There’s no doubting that Congress has responded for the immediate future. But then what?
“The Great American Outdoors Act is money to address the maintenance backlog, which builds up because we don’t have sufficient ongoing year-to-year appropriations,” pointed out Margaret Walls, a senior fellow at the Resources For the Future. “So, it’s going to be around for five years, and they’re going to spend that money and fix some things up, and then, unless we deal with the long-run problems, I think we’re back where we started.”
Walls, who has written extensively on parks and conservation funding, said that while she hasn’t taken a deep dive into the infrastructure bill, “what I have found is it seems to be for some other very specific kinds of expenditures. I’m sure that’s the case to some extent because it’s an infrastructure bill. It’s not an appropriations bill. I guess I feel like these are Band-aids. I mean, they’re big Band-aids (but) I think they’re still Band-aids.”
Process Can Delay Projects
A problem with the GAOA funding is that there can be significant delays between the time a project is identified and gets funded.
“Construction is an intensive linear process, as in 1) planning, 2) design, and 3) construction. Good construction and reliable estimates only come from completed preliminary design,” said Deny Galvin, a former deputy director of the Park System. “The problem in the early years of a multi-year process such as GAOA is to find projects that have some design to determine their scope. I want to emphasize that the problem is in the early years. Politically, the difficulty is that everybody expects construction to start immediately. Audits done in that period find bad estimates and unobligated balances. As the program advances and design starts to inform the process, estimates improve, and construction obligations get rolling. So, it’s important to focus on the multiyear nature of the program.”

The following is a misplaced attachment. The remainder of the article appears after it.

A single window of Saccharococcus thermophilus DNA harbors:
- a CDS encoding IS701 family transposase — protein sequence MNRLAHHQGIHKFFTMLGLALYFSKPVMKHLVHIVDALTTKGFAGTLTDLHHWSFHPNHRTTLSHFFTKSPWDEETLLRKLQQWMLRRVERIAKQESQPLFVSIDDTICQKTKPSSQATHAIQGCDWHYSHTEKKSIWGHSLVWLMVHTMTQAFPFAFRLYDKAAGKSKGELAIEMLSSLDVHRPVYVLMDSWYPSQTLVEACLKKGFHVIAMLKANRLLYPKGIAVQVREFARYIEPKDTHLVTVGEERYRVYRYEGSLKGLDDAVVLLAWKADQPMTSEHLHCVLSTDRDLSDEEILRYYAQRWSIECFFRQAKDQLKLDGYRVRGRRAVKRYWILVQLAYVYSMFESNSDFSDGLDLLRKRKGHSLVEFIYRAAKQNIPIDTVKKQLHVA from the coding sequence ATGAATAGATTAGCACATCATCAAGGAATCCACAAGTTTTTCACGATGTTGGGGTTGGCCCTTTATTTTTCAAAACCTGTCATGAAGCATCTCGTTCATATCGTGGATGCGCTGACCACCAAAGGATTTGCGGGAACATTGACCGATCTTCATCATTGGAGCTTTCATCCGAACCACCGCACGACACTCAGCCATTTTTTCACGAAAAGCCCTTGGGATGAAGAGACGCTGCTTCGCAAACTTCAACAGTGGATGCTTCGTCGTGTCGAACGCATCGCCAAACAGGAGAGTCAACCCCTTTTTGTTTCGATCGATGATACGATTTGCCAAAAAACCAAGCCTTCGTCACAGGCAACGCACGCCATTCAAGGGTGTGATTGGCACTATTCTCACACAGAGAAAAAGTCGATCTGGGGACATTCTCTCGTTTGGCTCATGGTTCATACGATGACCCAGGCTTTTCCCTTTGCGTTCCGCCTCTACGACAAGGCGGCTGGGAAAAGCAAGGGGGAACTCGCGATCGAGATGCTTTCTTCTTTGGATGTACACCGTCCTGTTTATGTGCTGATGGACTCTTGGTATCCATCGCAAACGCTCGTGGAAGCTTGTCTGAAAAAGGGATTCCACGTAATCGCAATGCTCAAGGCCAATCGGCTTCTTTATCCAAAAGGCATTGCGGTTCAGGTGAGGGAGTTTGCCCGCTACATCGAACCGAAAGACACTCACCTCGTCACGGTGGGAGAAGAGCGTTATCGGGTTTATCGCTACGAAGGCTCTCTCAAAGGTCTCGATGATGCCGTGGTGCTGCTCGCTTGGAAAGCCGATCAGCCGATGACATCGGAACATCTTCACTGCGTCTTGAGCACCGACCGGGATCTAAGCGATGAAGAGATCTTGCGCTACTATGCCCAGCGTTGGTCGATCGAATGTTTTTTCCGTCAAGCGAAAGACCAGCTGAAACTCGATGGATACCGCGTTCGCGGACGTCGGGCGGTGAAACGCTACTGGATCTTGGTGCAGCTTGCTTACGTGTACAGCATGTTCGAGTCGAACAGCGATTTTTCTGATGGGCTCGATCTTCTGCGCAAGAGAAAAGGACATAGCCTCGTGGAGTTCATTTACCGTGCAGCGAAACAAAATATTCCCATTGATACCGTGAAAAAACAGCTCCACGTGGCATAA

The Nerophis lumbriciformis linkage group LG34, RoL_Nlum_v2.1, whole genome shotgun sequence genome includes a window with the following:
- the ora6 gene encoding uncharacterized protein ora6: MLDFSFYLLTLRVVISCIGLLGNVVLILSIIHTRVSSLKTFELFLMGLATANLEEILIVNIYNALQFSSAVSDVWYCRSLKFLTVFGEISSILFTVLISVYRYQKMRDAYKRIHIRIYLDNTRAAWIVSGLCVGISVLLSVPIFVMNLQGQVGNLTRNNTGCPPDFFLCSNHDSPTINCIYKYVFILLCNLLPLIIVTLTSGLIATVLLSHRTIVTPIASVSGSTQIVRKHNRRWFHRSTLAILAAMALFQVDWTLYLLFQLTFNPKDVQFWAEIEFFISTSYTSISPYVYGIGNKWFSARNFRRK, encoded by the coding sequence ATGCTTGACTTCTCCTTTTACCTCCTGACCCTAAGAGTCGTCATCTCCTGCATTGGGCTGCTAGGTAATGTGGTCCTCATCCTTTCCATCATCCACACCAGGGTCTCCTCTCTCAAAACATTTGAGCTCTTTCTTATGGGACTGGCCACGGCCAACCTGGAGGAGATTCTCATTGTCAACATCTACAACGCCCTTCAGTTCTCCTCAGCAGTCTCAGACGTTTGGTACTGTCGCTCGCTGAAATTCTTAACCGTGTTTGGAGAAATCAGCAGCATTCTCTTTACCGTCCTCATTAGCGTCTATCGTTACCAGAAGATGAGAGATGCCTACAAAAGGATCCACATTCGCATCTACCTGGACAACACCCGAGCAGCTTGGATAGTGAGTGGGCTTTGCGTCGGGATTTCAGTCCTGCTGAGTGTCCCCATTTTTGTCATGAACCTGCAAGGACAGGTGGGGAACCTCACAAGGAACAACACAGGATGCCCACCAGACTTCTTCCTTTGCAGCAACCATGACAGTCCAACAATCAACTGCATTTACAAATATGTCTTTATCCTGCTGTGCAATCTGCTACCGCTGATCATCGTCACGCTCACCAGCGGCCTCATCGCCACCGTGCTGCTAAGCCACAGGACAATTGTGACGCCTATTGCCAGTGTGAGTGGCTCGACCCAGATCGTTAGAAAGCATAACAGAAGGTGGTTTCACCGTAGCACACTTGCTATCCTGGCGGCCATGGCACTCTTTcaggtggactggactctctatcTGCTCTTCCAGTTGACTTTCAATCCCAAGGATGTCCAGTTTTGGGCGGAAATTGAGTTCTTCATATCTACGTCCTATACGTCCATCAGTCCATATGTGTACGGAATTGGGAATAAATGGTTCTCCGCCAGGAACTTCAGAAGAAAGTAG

Galvin agreed with the superintendent above who questioned whether the Park Service has the teams in place needed to design projects, process contracts, and oversee the work.